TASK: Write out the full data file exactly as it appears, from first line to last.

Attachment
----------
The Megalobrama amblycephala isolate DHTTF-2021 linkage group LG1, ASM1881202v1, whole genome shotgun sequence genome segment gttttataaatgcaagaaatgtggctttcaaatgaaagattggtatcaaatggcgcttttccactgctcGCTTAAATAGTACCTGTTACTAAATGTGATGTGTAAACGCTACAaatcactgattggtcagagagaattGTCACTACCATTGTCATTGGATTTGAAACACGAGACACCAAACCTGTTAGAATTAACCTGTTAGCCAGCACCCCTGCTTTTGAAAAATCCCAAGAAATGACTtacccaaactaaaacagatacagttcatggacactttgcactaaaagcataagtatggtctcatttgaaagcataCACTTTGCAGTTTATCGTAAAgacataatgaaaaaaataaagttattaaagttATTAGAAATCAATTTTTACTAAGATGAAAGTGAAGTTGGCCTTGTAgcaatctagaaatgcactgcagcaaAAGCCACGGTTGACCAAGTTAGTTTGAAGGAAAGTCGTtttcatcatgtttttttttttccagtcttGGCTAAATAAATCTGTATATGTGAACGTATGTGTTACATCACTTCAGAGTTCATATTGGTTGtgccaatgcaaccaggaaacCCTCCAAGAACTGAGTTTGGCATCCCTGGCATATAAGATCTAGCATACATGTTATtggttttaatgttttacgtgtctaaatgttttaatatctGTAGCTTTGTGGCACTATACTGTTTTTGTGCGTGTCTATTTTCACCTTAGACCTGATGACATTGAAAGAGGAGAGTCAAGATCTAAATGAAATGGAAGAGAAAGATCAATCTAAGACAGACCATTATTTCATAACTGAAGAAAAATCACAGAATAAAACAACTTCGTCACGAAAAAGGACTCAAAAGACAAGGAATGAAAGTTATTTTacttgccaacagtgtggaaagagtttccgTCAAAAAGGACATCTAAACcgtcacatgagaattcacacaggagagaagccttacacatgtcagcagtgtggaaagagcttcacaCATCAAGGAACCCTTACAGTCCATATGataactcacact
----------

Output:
The Megalobrama amblycephala isolate DHTTF-2021 linkage group LG1, ASM1881202v1, whole genome shotgun sequence genome segment gttttataaatgcaagaaatgtggctttcaaatgaaagattggtatcaaatggcgcttttccactgctcGCTTAAATAGTACCTGTTACTAAATGTGATGTGTAAACGCTACAaatcactgattggtcagagagaattGTCACTACCATTGTCATTGGATTTGAAACACGAGACACCAAACCTGTTAGAATTAACCTGTTAGCCAGCACCCCTGCTTTTGAAAAATCCCAAGAAATGACTtacccaaactaaaacagatacagttcatggacactttgcactaaaagcataagtatggtctcatttgaaagcataCACTTTGCAGTTTATCGTAAAgacataatgaaaaaaataaagttattaaagttATTAGAAATCAATTTTTACTAAGATGAAAGTGAAGTTGGCCTTGTAgcaatctagaaatgcactgcagcaaAAGCCACGGTTGACCAAGTTAGTTTGAAGGAAAGTCGTtttcatcatgtttttttttttccagtcttGGCTAAATAAATCTGTATATGTGAACGTATGTGTTACATCACTTCAGAGTTCATATTGGTTGtgccaatgcaaccaggaaacCCTCCAAGAACTGAGTTTGGCATCCCTGGCATATAAGATCTAGCATACATGTTATtggttttaatgttttacgtgtctaaatgttttaatatctGTAGCTTTGTGGCACTATACTGTTTTTGTGCGTGTCTATTTTCACCTTAGACCTGATGACATTGAAAGAGGAGAGTCAAGATCTAAATGAAATGGAAGAGAAAGATCAATCTAAGACAGACCATTATTTCATAACTGAAGAAAAATCACAGAATAAAACAACTTCGTCACGAAAAAGGACTCAAAAGACAAGGAATGAAAGTTATTTTacttgccaacagtgtggaaagagtttccgTCAAAAAGGACATCTAAACcgtcacatgagaattcacacaggagagaagccttacacatgtcagcagtgtggaaagagcttcacaCATCAAGGAACCCTTACAGTCCATATGataactcacact